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County's blue collar union gets $1,000 incentive to return to bargaining table

WBFO's Mike Desmond

Around 1,500 Erie County workers each will be getting $1,000 before taxes, after a vote Thursday by the County Legislature.

The county's blue collar union covers workers from the sewer system to Erie County Medical Center - around 450 direct county workers. That is important because the money for the checks will come out of the county bank account. However, Erie Community College and ECMC will pay for their workers.

Bargaining for these workers has been very difficult, especially because they rejected one proposed contract - costing approximately $1.5 million. When negotiations deadlocked, Local 1095 came to legislators and eventually they all agreed to the $1,000 payments.

Legislature Majority Leader Joseph Lorigo said this will help workers.

"This plan gives the members a $1,000 payment, pro-rated based on hours, to settle 2016 and then hopefully get the union and the administration back to the table, with the administration negotiating in good faith," Lorigo said. "And that's been a problem, I know, from talking with many union members since the very beginning."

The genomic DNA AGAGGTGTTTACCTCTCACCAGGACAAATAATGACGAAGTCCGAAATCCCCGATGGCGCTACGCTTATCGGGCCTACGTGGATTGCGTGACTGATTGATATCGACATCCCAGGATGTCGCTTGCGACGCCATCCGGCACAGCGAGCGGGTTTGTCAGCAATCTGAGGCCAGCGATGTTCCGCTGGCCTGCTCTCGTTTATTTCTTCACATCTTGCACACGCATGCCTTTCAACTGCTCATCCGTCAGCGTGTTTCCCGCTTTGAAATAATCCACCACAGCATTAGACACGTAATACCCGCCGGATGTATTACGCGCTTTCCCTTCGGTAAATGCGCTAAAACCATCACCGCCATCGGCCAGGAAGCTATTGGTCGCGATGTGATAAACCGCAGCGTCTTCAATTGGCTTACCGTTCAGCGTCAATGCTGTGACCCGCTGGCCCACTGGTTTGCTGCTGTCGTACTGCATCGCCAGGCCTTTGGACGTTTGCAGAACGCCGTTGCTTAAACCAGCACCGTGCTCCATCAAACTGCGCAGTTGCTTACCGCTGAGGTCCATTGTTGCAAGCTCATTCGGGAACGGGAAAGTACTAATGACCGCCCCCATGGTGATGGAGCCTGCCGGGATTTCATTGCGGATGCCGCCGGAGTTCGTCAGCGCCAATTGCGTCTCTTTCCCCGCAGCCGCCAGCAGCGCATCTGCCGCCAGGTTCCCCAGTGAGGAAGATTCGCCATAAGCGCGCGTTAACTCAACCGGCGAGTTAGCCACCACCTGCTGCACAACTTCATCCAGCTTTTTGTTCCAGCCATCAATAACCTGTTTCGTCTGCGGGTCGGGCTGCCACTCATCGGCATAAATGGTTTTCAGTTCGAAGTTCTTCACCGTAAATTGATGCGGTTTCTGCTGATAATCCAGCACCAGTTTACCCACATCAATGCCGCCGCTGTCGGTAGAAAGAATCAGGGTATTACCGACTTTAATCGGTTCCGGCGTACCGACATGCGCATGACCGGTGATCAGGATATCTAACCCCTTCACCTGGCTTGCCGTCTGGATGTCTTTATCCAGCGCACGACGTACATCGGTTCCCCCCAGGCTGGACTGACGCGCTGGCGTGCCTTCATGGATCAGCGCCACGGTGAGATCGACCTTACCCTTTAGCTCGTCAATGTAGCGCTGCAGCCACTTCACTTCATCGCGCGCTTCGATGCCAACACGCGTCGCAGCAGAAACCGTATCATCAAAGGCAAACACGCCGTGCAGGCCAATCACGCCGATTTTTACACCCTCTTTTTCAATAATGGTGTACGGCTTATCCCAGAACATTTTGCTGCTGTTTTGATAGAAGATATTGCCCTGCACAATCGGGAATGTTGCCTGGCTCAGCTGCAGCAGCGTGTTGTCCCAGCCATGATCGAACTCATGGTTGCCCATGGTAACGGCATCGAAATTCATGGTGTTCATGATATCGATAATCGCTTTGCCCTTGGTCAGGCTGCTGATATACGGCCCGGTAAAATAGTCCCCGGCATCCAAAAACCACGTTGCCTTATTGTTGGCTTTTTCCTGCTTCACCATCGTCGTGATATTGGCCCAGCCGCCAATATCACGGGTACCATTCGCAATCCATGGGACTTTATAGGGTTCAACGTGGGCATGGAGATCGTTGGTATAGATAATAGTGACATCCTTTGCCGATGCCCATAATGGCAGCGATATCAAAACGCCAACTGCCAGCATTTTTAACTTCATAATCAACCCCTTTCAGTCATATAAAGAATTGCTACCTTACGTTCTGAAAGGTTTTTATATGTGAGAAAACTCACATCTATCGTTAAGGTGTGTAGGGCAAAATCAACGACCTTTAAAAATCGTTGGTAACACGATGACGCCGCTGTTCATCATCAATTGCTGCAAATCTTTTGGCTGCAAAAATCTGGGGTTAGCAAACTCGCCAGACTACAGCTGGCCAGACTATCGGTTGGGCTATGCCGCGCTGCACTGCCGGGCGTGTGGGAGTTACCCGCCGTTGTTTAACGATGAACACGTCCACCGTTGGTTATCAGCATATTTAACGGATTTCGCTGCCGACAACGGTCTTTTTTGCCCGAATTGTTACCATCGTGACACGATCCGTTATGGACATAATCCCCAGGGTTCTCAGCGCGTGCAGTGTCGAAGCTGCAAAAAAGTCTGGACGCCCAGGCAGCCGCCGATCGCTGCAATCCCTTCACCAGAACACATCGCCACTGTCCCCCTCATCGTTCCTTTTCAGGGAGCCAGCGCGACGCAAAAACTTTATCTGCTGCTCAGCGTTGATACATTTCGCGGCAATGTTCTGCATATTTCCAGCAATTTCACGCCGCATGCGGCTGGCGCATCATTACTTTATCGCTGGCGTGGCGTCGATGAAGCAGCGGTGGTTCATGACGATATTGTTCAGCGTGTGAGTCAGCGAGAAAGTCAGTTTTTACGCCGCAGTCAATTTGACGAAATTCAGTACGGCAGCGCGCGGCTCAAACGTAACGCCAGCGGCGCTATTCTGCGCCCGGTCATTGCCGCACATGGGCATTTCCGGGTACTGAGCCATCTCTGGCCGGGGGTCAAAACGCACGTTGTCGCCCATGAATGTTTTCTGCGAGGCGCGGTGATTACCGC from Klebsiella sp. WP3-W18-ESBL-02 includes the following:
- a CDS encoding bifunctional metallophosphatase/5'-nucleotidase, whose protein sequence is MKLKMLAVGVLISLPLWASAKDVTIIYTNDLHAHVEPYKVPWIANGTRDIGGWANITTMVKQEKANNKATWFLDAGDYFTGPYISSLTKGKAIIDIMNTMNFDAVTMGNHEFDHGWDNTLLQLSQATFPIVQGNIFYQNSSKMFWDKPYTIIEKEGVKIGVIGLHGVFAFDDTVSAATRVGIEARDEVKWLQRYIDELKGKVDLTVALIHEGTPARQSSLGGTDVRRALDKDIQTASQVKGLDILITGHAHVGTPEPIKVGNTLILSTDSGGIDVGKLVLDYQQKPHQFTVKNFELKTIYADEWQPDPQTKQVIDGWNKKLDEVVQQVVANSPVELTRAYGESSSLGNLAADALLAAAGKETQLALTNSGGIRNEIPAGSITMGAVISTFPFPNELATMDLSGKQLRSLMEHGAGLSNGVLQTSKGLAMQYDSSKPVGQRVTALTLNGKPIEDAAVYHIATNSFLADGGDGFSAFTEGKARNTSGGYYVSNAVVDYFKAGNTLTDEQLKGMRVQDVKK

Legislator Barbara Miller-Williams pointed out that she is a retired union member and that labor talks need to start again.

Legislature Majority Leader Joe Lorigo was among the lawmakers who approved the $1,000 payment to county union workers.

"Today, we inch forward but we're making sure 2016 is moving a little, inching ahead, but we're putting our union back in line," she said. "They've got to get back in line there. After today, there's two or three other unions ahead of them, so they've got to get back in line at the negotiating table."

County Executive Mark Poloncarz' spokesman pointed out this is an election year and unions are important in elections. Local 1095 President Rich Canazzi said he is happy the legislators went the union's way.

"We get a one-year increment or actually a stipend of $1,000, which will end the impasse negotiations," he said. "By law, it had to be settled here, whether it be for no money or a stipend. It needed to end here and the legislators took our side and I'm very thankful for all that."

Mike Desmond is one of Western New York’s most experienced reporters, having spent nearly a half-century covering the region for newspapers, television stations and public radio. He has been with WBFO and its predecessor, WNED-AM, since 1988. As a reporter for WBFO, he has covered literally thousands of stories involving education, science, business, the environment and many other issues. Mike has been a long-time theater reviewer for a variety of publications and was formerly a part-time reporter for The New York Times.